<b>ELECTION VETO WOES:</b>  Ernie Salomon worries that Santa Barbara’s lack of ward elections might cause it to go the way of Palmdale.

Courtesy Photo

ELECTION VETO WOES: Ernie Salomon worries that Santa Barbara’s lack of ward elections might cause it to go the way of Palmdale.

When Voting Is Illegal

City of Palmdale’s November Election Cancelled; S.B. Next?

Thursday, October 10, 2013
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WHAT’S THIS? Ernie Salomon was in a rage, as usual. Whenever he sniffs the ugly scent of rank injustice, he lets loose on his Santa Barbara TV talk show.

“This will happen here!” Ernie warned after an L.A. Superior Court judge cancelled Palmdale’s November 5 election.

Judge Mark V. Mooney slammed the windblown high-desert town, calling its at-large system of voting unconstitutional because it makes it virtually impossible for minority City Council candidates to get elected. He nixed the November election and banned another until the city installs district-by-district votes.

Barney Brantingham

Palmdale, its population 69 percent Latino or black, has elected exactly one Latino and no blacks since it became a city in 1962. Odd, huh? Forty percent of its people of voting age are Latino, and 17 percent are black. But why should Santa Barbara, so proud of its Hispanic heritage ​— ​Old Spanish Days and all that ​— ​also be cruisin’ for a bruisin’ in court?

After all, the Fiesta City, with an estimated Latino population of at least 35 percent, does elect Spanish-surname City Council candidates ​— ​about once a decade. Let’s see, Gil Garcia joined the City Council in 1991 and served 10 years, and Cathy Murillo won a seat in 2011.

In July, the judge ruled the Palmdale system unconstitutional, but the city chose to ignore the decision and went right ahead with at-large election plans. Modesto and other cities have heeded the court and switched to district elections, but not Palmdale.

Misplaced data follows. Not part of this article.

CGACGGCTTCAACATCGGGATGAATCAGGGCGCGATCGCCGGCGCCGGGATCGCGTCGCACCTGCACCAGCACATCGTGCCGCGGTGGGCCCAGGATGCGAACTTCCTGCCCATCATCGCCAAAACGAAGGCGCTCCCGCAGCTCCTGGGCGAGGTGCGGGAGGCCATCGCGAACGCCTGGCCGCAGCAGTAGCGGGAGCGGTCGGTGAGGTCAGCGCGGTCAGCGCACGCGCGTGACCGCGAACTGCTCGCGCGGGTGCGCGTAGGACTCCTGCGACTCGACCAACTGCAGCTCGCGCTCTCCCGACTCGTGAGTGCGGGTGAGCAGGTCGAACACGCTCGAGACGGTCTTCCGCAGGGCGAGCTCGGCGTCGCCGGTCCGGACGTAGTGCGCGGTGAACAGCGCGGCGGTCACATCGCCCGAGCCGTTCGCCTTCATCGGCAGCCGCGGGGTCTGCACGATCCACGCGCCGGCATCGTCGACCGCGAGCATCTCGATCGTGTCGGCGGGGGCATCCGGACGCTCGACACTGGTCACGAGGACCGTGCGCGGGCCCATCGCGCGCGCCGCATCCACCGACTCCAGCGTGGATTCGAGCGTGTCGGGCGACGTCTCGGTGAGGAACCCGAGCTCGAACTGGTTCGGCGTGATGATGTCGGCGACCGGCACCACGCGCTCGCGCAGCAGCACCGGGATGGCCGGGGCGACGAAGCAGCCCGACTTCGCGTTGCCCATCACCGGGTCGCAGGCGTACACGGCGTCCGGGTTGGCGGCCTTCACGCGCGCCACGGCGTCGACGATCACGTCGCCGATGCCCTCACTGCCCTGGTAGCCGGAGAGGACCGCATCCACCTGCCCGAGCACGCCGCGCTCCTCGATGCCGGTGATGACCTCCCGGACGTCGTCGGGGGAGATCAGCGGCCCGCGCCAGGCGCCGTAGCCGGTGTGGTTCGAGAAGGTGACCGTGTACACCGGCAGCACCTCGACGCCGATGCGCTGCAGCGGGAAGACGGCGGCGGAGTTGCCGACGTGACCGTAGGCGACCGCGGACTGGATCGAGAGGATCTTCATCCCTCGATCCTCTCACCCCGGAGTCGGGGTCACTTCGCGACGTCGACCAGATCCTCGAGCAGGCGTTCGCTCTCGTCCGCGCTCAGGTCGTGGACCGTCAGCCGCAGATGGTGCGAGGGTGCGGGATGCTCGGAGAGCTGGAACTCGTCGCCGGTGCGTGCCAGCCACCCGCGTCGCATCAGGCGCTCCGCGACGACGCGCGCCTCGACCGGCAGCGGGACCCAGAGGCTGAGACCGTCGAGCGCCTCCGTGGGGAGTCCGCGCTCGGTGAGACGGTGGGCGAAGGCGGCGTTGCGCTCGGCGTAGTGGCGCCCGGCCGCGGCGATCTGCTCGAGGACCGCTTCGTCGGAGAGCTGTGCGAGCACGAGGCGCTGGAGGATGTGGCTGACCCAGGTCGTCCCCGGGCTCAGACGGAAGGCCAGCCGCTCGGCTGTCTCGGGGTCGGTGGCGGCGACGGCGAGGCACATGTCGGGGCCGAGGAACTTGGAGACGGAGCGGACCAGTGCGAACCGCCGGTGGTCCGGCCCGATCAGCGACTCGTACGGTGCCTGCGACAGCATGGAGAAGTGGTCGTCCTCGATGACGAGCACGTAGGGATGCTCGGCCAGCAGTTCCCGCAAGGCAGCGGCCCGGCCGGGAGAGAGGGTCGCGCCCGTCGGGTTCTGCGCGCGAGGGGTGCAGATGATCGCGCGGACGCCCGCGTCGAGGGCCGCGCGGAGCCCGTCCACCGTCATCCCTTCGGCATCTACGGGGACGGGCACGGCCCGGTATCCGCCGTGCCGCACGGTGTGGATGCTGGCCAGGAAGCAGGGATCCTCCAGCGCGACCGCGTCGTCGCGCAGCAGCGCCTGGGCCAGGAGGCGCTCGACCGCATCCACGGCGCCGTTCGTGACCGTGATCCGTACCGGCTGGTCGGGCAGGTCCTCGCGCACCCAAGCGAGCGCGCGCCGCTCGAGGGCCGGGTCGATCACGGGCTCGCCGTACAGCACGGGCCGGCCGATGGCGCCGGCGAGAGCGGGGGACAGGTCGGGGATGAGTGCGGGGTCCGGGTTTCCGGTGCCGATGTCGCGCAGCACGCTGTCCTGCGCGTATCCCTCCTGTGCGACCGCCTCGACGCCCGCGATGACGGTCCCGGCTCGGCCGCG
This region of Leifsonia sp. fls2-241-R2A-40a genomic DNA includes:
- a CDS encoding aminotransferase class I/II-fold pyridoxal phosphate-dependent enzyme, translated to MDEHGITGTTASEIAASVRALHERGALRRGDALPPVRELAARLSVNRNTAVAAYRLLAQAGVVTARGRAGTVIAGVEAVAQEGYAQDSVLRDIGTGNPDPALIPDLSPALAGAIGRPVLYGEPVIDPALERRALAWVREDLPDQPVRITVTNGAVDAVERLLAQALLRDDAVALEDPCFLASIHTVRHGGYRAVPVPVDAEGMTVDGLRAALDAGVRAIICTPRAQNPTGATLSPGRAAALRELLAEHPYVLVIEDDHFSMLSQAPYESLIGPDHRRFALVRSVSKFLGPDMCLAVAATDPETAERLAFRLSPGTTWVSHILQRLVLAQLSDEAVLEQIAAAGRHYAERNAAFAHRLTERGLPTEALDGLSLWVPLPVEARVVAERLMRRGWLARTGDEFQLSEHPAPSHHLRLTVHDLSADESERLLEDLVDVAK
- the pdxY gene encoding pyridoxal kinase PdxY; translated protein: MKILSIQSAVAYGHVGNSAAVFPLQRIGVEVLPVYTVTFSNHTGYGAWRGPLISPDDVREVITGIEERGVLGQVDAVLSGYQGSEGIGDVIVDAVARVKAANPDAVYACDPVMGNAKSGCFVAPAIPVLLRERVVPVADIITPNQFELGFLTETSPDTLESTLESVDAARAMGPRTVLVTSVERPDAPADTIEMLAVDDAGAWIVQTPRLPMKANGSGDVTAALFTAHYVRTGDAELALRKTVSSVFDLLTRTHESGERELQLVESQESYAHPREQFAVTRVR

Why anyone would want to live in that godforsaken redneck town is beyond me, except to escape the urban horrors of L.A., but you’d think the City Council would at least make a stab at democracy. But no, it would rather fight than switch and is appealing the ruling. Its city attorney calls the ruling “wildly unprecedented and radical.” So was the U.S. Constitution.

The city of Whittier, also being sued under the 2002 California Voting Rights Act, has scheduled an election next June asking voters whether they want to switch. Interestingly, its April election will be by district.

You might be surprised to learn that Santa Barbara used to vote under the ward system. But that ended with a major charter revision in the 1960s. The feeling, as I recall, was that splitting the town up into wards just created little fiefdoms ruled by fuddy-duddy councilmembers more concerned with potholes than city problems as a whole. One was even caught lying about being a star major league outfielder many years earlier.

Salomon says the city has other things on its agenda than voting rights, like kissing up to the downtown business establishment, while residential neighborhoods are shortchanged in services. “Bars, visitors, and tourists are more important than our local residents.”

Mayor Helene Schneider tells me that Santa Barbara has no plans to go to a district system. And she pointed out that an election would be required to revise the charter and return to some form of the ward system.

That might be a problem. People are used to voting on all candidates they hear about, not just those running in their district. One option is a hybrid district system with the mayor running at large and all voters getting a shot.

As fair as this might seem, I don’t see it happening anytime soon — ​unless some out-of-town judge bangs his or her gavel. And so far, I don’t know of anyone running to the Courthouse to file suit.

The California Voting Rights Act bans at-large elections aimed at watering down voting power of minorities. About 20 cities, school districts, and other agencies have been sued, and most ended up abolishing the at-large route, according to the L.A. Times. If Ernie is right, could Santa Barbara be the next one in court?

NOT CITY OWNED: There seems to be some confusion in the minds of some about who will own the hilltop Clark property, Bellosguardo, now that the late Huguette Clark’s $300 million estate has been settled by negotiation. The City of Santa Barbara will not own it, although the mayor gets to nominate seven people for the board of directors. It will be owned by a New York nonprofit run by a board of 10 members. The other three will be nominated by the following: one by Clark’s longtime Santa Barbara attorney, James Hurley; one by Clark’s distant relatives; and one by the Corcoran Gallery of Art in Washington, D.C. The New York attorney general will have to approve the directors.